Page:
Proposed ‘emergency’ alternative route nothing but a land grab

We need immediate transparency and full disclosure of all details regarding this project

Proposed ‘emergency’ alternative route nothing but a land grab

In January of this year, news broke of provincial government plans to punch an alternate emergency route to the Malahat through protected regional forest lands, primarily the Sooke Hills Wilderness Park. Resistance to this expensive and unnecessary boondoggle from concerned citizens up and down the island has been overwhelming and balloons by the day. From social media blowback and thousands of emails, to phone blitzes and appearances at local council meetings, the message is clear: hands off the forests!

The CRD has heeded this opposition, recognizing that in the midst of a climate emergency and rampant wildfire seasons, we must do all we can to preserve what is left of our regional wilderness areas, so we may pass this legacy on to future generations.

In spite of this, the BC NDP are still bumbling along with studies and reports, remaining tight-lipped about their actual plans, telling us to be patient and to wait for announcements of a roadway project where there has been no consultation with the public or local First Nations. We need immediate transparency and full disclosure of all details regarding this project and who is calling the shots at the table.

They are trying to slip this through as part of their regional transportation plan, but make no mistake — this is not about traffic congestion following a vehicular crash on the Malahat. This is about one giant land grab by developers keen on punching cul-de-sacs through these sacred forests.

One only has to look at the explosive housing surge in the Westhills community of Langford to realize the bulldozers have literally run right up to the boundary of the regional park. Million-dollar lots for sale are popping up like weeds along Goldstream Heights, the favoured starting point of this “emergency” route. It’s easy to see how this slippery slope would quickly lead to demands for a speedier full-time corridor connecting Langford with Shawnigan Lake and points up-island.

I understand frustrations with getting stuck in traffic for hours on end. Nobody wants that, but hey, we live on an island, ferries get cancelled all the time, we learn to deal with certain inconveniences. Does occasional aggravation justify the hundreds of millions wasted or the carnage inflicted in the forests? Massive new highway infrastructure is costed out over decades to justify the expense but we won’t even be moving people around like this in years to come. Public servants must therefore re-focus their efforts on imaginative, environmentally-friendly regional transportation options. No more roads through forests!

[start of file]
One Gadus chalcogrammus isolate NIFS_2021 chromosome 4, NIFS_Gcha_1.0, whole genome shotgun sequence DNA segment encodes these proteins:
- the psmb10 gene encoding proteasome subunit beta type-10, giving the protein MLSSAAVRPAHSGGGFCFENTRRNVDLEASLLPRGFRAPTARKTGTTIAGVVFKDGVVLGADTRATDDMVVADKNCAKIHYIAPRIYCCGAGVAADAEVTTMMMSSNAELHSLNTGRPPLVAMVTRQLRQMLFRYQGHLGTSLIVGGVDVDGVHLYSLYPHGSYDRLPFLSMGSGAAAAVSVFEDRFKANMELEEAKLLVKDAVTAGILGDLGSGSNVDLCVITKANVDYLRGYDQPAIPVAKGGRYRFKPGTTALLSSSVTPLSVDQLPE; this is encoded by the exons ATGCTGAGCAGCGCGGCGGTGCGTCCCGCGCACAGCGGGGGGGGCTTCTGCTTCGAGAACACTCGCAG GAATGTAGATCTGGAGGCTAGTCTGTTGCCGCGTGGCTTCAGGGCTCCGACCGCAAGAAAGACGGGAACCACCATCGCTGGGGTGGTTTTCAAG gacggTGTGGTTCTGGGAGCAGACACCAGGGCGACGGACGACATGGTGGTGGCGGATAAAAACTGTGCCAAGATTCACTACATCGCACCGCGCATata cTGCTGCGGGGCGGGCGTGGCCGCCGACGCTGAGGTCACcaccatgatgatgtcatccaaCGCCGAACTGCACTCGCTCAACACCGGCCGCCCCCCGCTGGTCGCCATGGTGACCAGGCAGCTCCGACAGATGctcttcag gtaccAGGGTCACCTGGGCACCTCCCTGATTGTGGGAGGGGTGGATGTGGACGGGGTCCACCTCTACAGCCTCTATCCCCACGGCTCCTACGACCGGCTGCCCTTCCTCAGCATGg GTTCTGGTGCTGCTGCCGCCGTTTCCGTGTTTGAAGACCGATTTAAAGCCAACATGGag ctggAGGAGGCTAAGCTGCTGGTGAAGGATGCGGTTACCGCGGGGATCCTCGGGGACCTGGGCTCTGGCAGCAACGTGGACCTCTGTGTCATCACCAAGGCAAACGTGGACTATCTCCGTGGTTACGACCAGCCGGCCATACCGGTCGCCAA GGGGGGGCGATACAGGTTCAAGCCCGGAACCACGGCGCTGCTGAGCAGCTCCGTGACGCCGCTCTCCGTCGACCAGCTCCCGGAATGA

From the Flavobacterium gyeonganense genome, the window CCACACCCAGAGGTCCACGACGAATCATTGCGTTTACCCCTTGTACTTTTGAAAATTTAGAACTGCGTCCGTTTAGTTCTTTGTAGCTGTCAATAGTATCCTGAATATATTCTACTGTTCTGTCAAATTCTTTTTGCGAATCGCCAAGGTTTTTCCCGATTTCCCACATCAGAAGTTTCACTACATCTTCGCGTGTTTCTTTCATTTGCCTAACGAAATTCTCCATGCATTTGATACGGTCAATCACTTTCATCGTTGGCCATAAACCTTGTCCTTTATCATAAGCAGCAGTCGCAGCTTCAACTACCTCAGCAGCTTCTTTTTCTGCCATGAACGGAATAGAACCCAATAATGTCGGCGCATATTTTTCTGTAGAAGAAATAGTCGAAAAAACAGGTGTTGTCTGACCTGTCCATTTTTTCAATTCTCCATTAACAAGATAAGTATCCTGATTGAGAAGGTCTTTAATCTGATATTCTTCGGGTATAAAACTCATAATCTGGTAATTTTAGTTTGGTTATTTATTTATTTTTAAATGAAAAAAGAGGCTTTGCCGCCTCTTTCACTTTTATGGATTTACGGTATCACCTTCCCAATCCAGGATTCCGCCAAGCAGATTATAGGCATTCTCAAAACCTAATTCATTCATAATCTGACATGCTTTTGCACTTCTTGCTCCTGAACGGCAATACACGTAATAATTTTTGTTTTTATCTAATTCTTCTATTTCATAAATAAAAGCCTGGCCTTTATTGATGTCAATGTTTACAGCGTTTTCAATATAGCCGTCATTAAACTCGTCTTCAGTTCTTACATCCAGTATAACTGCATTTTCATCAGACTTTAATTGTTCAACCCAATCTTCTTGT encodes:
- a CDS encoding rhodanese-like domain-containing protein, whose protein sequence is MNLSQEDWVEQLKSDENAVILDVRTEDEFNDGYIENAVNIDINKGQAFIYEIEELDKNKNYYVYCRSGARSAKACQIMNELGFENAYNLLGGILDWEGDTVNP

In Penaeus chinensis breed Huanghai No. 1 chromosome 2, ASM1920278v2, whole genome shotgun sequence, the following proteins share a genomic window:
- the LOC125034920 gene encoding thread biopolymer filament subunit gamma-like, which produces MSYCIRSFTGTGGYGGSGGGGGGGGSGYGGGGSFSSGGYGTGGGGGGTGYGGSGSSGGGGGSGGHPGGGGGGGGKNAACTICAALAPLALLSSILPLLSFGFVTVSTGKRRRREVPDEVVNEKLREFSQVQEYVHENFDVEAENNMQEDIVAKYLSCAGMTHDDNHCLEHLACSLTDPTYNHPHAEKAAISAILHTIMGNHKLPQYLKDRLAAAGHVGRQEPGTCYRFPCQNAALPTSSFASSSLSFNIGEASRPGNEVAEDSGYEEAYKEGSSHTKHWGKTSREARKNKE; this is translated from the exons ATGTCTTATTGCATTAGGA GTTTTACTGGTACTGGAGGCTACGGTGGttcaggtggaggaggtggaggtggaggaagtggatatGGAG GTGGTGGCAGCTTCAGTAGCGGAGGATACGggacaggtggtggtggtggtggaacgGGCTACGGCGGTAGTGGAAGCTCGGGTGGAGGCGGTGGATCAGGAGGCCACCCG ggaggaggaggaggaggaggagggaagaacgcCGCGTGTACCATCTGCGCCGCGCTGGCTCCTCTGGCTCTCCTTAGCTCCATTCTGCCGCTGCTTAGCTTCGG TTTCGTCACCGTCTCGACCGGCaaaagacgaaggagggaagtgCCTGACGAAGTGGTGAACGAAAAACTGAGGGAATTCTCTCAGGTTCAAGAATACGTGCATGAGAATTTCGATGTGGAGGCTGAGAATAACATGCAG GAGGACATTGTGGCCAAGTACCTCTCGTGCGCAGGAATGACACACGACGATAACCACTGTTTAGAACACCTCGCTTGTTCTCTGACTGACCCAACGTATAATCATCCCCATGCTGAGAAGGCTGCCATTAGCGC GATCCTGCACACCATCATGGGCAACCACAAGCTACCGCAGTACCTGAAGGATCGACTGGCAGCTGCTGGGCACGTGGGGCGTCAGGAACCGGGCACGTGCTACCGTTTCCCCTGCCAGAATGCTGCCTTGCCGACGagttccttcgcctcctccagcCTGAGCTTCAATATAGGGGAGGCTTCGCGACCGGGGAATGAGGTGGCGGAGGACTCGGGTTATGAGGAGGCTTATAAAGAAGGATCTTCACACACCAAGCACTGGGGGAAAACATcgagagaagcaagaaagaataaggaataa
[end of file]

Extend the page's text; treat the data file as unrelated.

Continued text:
If you are unsure about all this, just ask how your grandchildren would respond to destroying forests for another highway. These forests under attack have offered us so much already — from minerals to timber to drinking water. Let’s allow them to now rewild into the old-growth forests of tomorrow.

J. Ocean Dennie

Friends of the Sooke Hills Wilderness

Esquimalt

Get local stories you won't find anywhere else right to your inbox.
Sign up here

Just Posted

Artists lined up as Duncan gallery gets ready to reopen

“Our window displays for June showcase the work of some of the Island’s finest artists”

Mary Lowther column: Sometimes life gets in the way of gardening

The cover crop of winter rye still waves at me from the garden

Sarah Simpson Column: Siblings are the best (and the worst, by default)

If my brother-in-law wanted a walk, he was going to have to work for it.

Maple Bay animator helps lead Netflix’s ‘The Willoughbys’

Family comedy with A-list voices has Cowichan Valley ties

CVRD may have to delay 11 capital projects scheduled for 2020

More than 50 of the 81 projects are complete or are schedule for the year

VIDEO: B.C. dentist gets grand welcome home after two months in hospital fighting COVID-19

Michael Chow was given a surprise send off by hospital staff and ‘welcome home’ from neighbours

Facing changes together: Your community, your journalists

The COVID-19 pandemic has changed the world in ways that would have… Continue reading

‘Like finding a needle in a haystack’: Ancient arrowhead discovered near Williams Lake

The artifact is believed to be from the Nesikip period between 7,500 BP to 6,000 BP

Indigenous families say their loved ones’ deaths in custody are part of pattern

Nora Martin joins other Indigenous families in calling for a significant shift in policing

Friends, family mourn Salt Spring Island woman killed in suspected murder-suicide

A GoFundMe campaign has been launched for Jennifer Quesnel’s three sons

PHOTOS: Anti-racism protesters gather in communities across B.C.

More protests are expected through the weekend

Indigenous chief alleges RCMP beat him during arrest that began over expired licence plate

Athabasca Chipewyan Chief Allan Adam calling for independent investigation

‘I’m pissed, I’m outraged’: Federal minister calls out police violence against Indigenous people

Indigenous Minister Marc Miller spoke on recent incidents, including fatal shooting of a B.C. woman

UPDATED: Pair accused of ‘horrific’ assault at Vancouver’s Oppenheimer Park arrested

Police say Jason Tapp, 30, and Nicole Edwards, 33, did not show up to meet their bail supervisor this week

Most Read